Other Accepted Currencies:

  • All tourist-oriented establishments accept dollars as payment, though not always at good rates.
  • An ATM inside the bank gives cash advances on MasterCard; cash advances on Visa cards are available at the counter (US$200 daily maximum). All cash advances are paid out in pesos, not dollars.
  • Credit cards are rarely usable on Easter Island 
  1. ANTARTICA

       Local Currency:

  • Antarctic Dollar: While you can buy this currency down here, it is not legal tender. There is no official Antarctic currency.

      Other Accepted Currencies:

  • At McMurdo, you can use the US dollar.
  • While there is not a bank, there are ATM machines available. The store also accepts credit cards.
  • Scott Base, uses either the New Zealand dollar or the US dollar
  1. MOSCOW

     Local Currency

  • The official Russian currency is Rubles (rub`li). 1 rouble = 100 kopeek
  • Frequently used Banknotes are 50, 100, 500, 1000, 5000 rubles. Coins are 10, 50 kopeks, 1, 2, 5, 10 rubles

      Other Accepted Currencies:

  • It’s not legal to use US dollars or Euro for transactions in Russia. However, you’ll still see a lot of prices marked in Y.E. (which means “units” and usually equals the current US dollar or Euro rate).
  • It’s better to have some cash ($200-400 US – just enough for initial expenses – transport, accommodation, food) when you come to Russia and the rest – on your credit card.
  • US dollars/Euro
  • There’re many cash machines in Moscow, St. Petersburg and major Siberian cities, and a lot of shops and restaurants accept cards in the big cities. However, as soon as you go to smaller towns, you’ll find it hard to use your credit card.
  1. RIO-DE-JANEIRO

       Local Currency:

  • The Brazil currency is the “Real” (pronounced ray-all) or plural “Reais” (pronounced ray-eyes), and is denoted as R$. 1 Real = 100 centavos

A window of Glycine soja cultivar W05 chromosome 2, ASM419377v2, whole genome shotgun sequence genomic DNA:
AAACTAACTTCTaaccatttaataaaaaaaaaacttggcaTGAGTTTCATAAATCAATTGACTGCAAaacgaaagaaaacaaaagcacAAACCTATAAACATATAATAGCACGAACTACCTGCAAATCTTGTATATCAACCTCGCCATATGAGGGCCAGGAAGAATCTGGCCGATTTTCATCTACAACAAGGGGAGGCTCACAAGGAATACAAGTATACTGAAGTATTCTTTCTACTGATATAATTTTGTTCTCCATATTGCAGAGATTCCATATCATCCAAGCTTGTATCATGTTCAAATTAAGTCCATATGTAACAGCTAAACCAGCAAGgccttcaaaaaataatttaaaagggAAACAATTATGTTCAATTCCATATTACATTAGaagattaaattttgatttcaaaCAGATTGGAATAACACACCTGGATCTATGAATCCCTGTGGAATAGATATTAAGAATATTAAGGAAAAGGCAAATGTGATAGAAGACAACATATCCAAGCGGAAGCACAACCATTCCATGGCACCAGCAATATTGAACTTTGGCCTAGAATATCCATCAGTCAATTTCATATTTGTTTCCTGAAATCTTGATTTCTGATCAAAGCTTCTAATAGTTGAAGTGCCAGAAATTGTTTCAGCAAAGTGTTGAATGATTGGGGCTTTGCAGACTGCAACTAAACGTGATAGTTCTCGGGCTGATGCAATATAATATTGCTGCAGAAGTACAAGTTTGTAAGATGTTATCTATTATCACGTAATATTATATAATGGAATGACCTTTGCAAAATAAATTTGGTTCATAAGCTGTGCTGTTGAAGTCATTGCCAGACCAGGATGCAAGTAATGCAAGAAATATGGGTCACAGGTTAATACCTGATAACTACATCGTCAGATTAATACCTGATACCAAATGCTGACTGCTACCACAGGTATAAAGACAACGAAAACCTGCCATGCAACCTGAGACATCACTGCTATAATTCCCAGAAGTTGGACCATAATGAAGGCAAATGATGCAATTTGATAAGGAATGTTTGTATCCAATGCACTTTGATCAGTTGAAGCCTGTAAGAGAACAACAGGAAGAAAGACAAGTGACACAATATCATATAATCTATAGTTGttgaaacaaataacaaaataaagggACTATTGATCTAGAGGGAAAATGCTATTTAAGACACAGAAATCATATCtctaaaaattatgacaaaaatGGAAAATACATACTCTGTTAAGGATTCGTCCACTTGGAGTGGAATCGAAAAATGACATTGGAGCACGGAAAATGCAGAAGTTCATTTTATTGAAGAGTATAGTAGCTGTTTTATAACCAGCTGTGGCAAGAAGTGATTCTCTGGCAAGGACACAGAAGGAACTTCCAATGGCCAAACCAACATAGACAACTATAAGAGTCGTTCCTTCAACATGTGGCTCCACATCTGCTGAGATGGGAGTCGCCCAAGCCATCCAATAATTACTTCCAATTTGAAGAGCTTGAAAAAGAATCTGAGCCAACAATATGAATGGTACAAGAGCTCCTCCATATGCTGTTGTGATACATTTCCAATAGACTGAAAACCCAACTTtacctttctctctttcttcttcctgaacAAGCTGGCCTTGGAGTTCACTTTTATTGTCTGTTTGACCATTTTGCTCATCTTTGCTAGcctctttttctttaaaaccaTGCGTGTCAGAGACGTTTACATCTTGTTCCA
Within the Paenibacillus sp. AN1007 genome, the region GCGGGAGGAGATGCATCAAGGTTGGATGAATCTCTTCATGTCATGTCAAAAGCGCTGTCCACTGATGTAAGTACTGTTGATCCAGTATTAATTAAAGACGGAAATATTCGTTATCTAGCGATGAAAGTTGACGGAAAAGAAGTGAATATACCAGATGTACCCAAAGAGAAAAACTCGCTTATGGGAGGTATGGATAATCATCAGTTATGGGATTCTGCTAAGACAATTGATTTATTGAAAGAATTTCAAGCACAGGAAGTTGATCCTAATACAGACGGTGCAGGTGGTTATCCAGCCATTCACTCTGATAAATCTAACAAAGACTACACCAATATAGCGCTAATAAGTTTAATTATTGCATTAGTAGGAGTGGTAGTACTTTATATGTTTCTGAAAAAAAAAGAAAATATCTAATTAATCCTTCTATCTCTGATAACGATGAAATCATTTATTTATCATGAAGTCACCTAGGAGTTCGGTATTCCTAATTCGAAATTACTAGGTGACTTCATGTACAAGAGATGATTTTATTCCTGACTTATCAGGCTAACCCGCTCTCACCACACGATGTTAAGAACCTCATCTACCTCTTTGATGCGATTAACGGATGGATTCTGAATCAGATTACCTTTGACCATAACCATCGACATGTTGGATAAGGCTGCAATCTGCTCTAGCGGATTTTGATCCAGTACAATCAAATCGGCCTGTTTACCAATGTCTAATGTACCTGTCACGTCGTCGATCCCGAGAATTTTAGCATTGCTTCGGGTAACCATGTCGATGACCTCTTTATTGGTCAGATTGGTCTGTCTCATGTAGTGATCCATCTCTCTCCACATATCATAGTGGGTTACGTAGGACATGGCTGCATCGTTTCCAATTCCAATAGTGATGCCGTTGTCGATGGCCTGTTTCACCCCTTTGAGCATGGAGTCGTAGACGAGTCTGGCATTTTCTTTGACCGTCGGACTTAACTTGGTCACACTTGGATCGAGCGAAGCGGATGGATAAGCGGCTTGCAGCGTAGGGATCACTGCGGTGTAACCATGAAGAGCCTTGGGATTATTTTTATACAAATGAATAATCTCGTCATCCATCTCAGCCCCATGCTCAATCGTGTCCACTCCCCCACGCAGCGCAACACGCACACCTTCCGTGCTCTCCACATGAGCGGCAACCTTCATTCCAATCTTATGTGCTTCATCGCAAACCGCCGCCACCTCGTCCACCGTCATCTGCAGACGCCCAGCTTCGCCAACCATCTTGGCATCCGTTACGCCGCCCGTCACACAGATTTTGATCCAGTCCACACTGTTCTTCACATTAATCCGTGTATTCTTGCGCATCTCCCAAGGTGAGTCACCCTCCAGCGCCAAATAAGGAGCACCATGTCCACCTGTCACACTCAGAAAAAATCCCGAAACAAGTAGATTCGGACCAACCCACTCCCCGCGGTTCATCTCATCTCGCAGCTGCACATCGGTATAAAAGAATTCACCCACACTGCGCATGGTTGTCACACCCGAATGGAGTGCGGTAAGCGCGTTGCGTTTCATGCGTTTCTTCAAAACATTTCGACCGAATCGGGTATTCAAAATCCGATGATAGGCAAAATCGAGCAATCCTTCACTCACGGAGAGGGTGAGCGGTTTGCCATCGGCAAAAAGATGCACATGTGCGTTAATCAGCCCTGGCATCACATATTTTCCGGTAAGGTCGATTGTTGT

• The real comes in coin denominations of 1, 5, 10, 25, 50 centavos and 1 real. Bank notes are available in denominations of 2, 5, 10, 50 and 100 reals.
  • Cash, credit cards and debit cards are all widely used.

    Other Accepted Currencies:

  • While it is relatively easy to exchange any currency for reals in both São Paulo and Rio de Janeiro, in smaller cities it can sometimes become a time consuming and costly endeavor. One traveler reported that a branch of one bank in a smaller city in the interior wanted to charge a USD$ 50.00 fee to exchange USD$ 250.00 into reais at the worst possible exchange rate. Traveler’s checks are almost impossible to use anywhere except the very largest cities, and even then, only at certain currency exchanges.
  • Most hotels, restaurants and stores in Brazil readily accept Visa and Master Card. American Express cards are not as widely accepted 
  1. AMSTERDAM

    Local Currency:

  • In Amsterdam (and in the rest of Netherlands) you can use the Euro. 1 Euro = 100 cents
  • There are 8 coins; 1, 2 and 5 cent, 10, 20 and 50 cent, 1 and 2 Euro coins. Then there are the bills of 5, 10, 20 and 50 Euro, 100, 200 and 500 Euro notes. Not many places will accept the 500 Euro note however.
  • The Dutch guilder was the currency of the Netherlands from the 17th century until 2002, when it was replaced by the euro.

    Other Accepted Currencies:

  • USD can be used but it is better to convert your money into Euros if using cash.
  • DON’T use the option of paying in US Dollars using your credit card only because the rate is probably not as good as your card company will give, and if your card has a surcharge for international transactions, you’ll have to pay that surcharge even if the transaction is in US Dollars.
  • If you have a foreign bank card with a Cirrus logo you can get money from an Automatic Teller Machine (ATM). Some ABN AMRO bank ATMs also accept cards with the PLUS logo. Also check your card and the ATM for EDC, EC and Maestro logos. Note that the logos on the back of your card (Cirrus, Maestro or PLUS) are more important than the logos on the front of your card. Stick with machines that carry one or more of the logos matching those on the back of your card.

View an Infographic for this post here.